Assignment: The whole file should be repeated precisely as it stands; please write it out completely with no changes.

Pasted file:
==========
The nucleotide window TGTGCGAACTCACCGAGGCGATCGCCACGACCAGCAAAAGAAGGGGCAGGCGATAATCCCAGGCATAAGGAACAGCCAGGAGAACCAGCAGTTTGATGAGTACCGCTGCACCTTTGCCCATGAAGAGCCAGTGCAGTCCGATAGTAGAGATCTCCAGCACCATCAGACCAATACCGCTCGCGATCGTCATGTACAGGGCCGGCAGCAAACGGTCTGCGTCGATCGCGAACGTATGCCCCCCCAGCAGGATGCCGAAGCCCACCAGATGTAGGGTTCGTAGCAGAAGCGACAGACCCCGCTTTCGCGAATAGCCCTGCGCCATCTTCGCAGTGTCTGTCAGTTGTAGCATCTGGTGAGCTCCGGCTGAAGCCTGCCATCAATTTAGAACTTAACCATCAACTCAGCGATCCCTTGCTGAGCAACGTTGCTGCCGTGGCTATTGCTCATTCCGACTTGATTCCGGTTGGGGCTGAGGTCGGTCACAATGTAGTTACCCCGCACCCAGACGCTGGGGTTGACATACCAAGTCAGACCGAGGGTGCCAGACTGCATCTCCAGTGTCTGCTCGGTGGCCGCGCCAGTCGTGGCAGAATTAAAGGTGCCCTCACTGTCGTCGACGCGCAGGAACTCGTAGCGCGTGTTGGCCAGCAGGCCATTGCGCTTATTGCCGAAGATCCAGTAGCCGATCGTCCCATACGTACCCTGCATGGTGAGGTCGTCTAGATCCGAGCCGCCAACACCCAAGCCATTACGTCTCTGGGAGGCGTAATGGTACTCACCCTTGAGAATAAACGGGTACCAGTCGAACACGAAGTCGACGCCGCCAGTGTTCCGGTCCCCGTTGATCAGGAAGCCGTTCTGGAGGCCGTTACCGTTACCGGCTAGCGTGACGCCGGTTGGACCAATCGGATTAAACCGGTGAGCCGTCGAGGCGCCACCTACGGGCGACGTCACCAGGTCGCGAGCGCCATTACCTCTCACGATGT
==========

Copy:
The nucleotide window TGTGCGAACTCACCGAGGCGATCGCCACGACCAGCAAAAGAAGGGGCAGGCGATAATCCCAGGCATAAGGAACAGCCAGGAGAACCAGCAGTTTGATGAGTACCGCTGCACCTTTGCCCATGAAGAGCCAGTGCAGTCCGATAGTAGAGATCTCCAGCACCATCAGACCAATACCGCTCGCGATCGTCATGTACAGGGCCGGCAGCAAACGGTCTGCGTCGATCGCGAACGTATGCCCCCCCAGCAGGATGCCGAAGCCCACCAGATGTAGGGTTCGTAGCAGAAGCGACAGACCCCGCTTTCGCGAATAGCCCTGCGCCATCTTCGCAGTGTCTGTCAGTTGTAGCATCTGGTGAGCTCCGGCTGAAGCCTGCCATCAATTTAGAACTTAACCATCAACTCAGCGATCCCTTGCTGAGCAACGTTGCTGCCGTGGCTATTGCTCATTCCGACTTGATTCCGGTTGGGGCTGAGGTCGGTCACAATGTAGTTACCCCGCACCCAGACGCTGGGGTTGACATACCAAGTCAGACCGAGGGTGCCAGACTGCATCTCCAGTGTCTGCTCGGTGGCCGCGCCAGTCGTGGCAGAATTAAAGGTGCCCTCACTGTCGTCGACGCGCAGGAACTCGTAGCGCGTGTTGGCCAGCAGGCCATTGCGCTTATTGCCGAAGATCCAGTAGCCGATCGTCCCATACGTACCCTGCATGGTGAGGTCGTCTAGATCCGAGCCGCCAACACCCAAGCCATTACGTCTCTGGGAGGCGTAATGGTACTCACCCTTGAGAATAAACGGGTACCAGTCGAACACGAAGTCGACGCCGCCAGTGTTCCGGTCCCCGTTGATCAGGAAGCCGTTCTGGAGGCCGTTACCGTTACCGGCTAGCGTGACGCCGGTTGGACCAATCGGATTAAACCGGTGAGCCGTCGAGGCGCCACCTACGGGCGACGTCACCAGGTCGCGAGCGCCATTACCTCTCACGATGT